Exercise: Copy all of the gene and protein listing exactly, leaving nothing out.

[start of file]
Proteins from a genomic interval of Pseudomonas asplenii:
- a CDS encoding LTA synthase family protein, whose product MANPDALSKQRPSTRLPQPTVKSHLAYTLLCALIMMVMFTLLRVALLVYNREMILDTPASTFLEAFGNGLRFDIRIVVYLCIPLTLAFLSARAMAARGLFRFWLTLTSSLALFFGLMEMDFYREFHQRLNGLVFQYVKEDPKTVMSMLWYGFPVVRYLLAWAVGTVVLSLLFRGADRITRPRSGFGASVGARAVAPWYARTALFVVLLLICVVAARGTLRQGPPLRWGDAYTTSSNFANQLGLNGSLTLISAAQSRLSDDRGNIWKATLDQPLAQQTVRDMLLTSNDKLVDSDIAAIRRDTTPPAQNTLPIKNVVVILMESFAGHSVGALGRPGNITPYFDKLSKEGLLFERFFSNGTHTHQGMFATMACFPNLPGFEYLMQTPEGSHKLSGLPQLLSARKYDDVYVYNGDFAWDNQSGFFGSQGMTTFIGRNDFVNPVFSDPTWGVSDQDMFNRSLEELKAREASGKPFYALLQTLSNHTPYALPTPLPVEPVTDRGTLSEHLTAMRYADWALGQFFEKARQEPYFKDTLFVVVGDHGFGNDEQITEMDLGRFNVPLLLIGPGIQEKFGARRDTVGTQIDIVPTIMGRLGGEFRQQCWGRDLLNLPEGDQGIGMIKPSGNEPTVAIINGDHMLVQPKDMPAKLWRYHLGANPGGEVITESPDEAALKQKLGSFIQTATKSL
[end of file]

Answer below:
Proteins from a genomic interval of Pseudomonas asplenii:
- a CDS encoding LTA synthase family protein, whose product MANPDALSKQRPSTRLPQPTVKSHLAYTLLCALIMMVMFTLLRVALLVYNREMILDTPASTFLEAFGNGLRFDIRIVVYLCIPLTLAFLSARAMAARGLFRFWLTLTSSLALFFGLMEMDFYREFHQRLNGLVFQYVKEDPKTVMSMLWYGFPVVRYLLAWAVGTVVLSLLFRGADRITRPRSGFGASVGARAVAPWYARTALFVVLLLICVVAARGTLRQGPPLRWGDAYTTSSNFANQLGLNGSLTLISAAQSRLSDDRGNIWKATLDQPLAQQTVRDMLLTSNDKLVDSDIAAIRRDTTPPAQNTLPIKNVVVILMESFAGHSVGALGRPGNITPYFDKLSKEGLLFERFFSNGTHTHQGMFATMACFPNLPGFEYLMQTPEGSHKLSGLPQLLSARKYDDVYVYNGDFAWDNQSGFFGSQGMTTFIGRNDFVNPVFSDPTWGVSDQDMFNRSLEELKAREASGKPFYALLQTLSNHTPYALPTPLPVEPVTDRGTLSEHLTAMRYADWALGQFFEKARQEPYFKDTLFVVVGDHGFGNDEQITEMDLGRFNVPLLLIGPGIQEKFGARRDTVGTQIDIVPTIMGRLGGEFRQQCWGRDLLNLPEGDQGIGMIKPSGNEPTVAIINGDHMLVQPKDMPAKLWRYHLGANPGGEVITESPDEAALKQKLGSFIQTATKSL